As Grant pointed out, the Giza Pyramids are not for wandering about freely because of vandalism. Here are some more can’t get close to items. Plymouth Rock can’t be seen up close due to vandals that once chipped at it for a souvenir. You can’t wander around Stonehenge at random anymore for the same reason. You can’t get too close to Michelangelo’s, Pietà in St. Peter’s Basilica either. A man attacked it years ago with a hammer, although he didn’t really want the pieces to keep, he just wanted it in pieces.
The pull to take parts of history home, particularly if the history is etched in stone, was strong enough that Marko Kulju, the Finnish tourist got his hankering to cut the ear off one of the Easter Island statues and put it in his luggage. Marko, Marko, Marko, Van Gogh did the ear thing years ago to not very good results. To add to Grant’s admonishment, didn’t your parents ever say to you, “What if everyone decided to cut an ear off the statues?”
The Chilean president is fuming mad and wants a piece of Kulju’s ear as retribution. Kulju is currently under house arrest in Chile and will have to pay a fine. I picked that one out of three options in the AOL poll today that went with the article. Many people, 37 % when I checked, want his ear.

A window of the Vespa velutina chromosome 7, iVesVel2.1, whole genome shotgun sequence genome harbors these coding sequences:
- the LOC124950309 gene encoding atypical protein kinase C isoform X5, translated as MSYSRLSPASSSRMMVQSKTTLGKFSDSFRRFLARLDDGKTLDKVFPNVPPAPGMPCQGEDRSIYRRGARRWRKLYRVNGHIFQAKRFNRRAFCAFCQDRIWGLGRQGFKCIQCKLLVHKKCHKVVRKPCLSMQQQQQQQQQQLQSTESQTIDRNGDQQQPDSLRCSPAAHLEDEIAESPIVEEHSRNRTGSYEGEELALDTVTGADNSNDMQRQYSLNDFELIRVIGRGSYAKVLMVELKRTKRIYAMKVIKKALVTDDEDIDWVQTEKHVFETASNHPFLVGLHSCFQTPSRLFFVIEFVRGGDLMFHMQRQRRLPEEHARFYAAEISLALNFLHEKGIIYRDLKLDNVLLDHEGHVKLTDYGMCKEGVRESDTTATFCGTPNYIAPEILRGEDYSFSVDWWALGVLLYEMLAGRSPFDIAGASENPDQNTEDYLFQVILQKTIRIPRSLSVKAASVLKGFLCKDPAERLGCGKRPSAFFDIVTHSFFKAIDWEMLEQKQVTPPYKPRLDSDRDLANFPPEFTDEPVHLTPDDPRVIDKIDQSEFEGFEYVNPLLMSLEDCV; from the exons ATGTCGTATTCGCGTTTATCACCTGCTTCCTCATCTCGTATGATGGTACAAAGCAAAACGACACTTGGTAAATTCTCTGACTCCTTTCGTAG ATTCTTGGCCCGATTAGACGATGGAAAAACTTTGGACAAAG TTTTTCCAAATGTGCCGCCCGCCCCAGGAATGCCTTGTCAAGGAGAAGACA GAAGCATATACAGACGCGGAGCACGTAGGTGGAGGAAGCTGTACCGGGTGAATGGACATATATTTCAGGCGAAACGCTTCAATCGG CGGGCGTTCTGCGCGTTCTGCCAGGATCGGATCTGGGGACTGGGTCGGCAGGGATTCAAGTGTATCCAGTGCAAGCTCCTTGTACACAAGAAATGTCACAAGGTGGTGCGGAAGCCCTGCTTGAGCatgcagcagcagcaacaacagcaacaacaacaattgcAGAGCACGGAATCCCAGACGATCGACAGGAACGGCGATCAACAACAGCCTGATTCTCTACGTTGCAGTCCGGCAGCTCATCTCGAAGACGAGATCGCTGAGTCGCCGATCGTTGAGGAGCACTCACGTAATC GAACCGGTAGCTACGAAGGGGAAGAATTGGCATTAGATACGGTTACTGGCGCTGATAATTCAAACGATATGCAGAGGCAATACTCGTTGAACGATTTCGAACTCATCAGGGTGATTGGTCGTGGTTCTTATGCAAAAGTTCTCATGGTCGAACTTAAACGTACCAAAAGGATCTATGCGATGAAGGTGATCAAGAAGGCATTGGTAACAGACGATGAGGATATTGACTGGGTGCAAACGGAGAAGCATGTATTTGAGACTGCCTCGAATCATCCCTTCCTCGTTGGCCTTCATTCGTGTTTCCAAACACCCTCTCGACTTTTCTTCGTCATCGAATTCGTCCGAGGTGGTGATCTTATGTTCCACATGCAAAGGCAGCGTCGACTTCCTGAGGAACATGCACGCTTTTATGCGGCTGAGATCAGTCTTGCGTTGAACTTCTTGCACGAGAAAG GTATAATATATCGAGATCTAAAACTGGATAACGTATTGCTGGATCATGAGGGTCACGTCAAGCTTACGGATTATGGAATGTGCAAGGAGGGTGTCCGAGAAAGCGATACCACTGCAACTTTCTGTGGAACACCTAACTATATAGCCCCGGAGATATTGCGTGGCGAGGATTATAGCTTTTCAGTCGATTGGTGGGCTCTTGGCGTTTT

Jeez people. Get up on the wrong side of the bed did we? Anyone ever write their name somewhere? How about pick a wildflower from a national park? Walk where the sign says, “Don’t walk.” Take that tiny arrowhead or pottery shard that no one will notice home in ones pocket? (I haven’t done one of these things, I’m just saying.)
This story is one more lesson in don’t touch so the rest of us have something left to enjoy or you may have to pay. Think of the highway signs that say fines for littering. Those count too.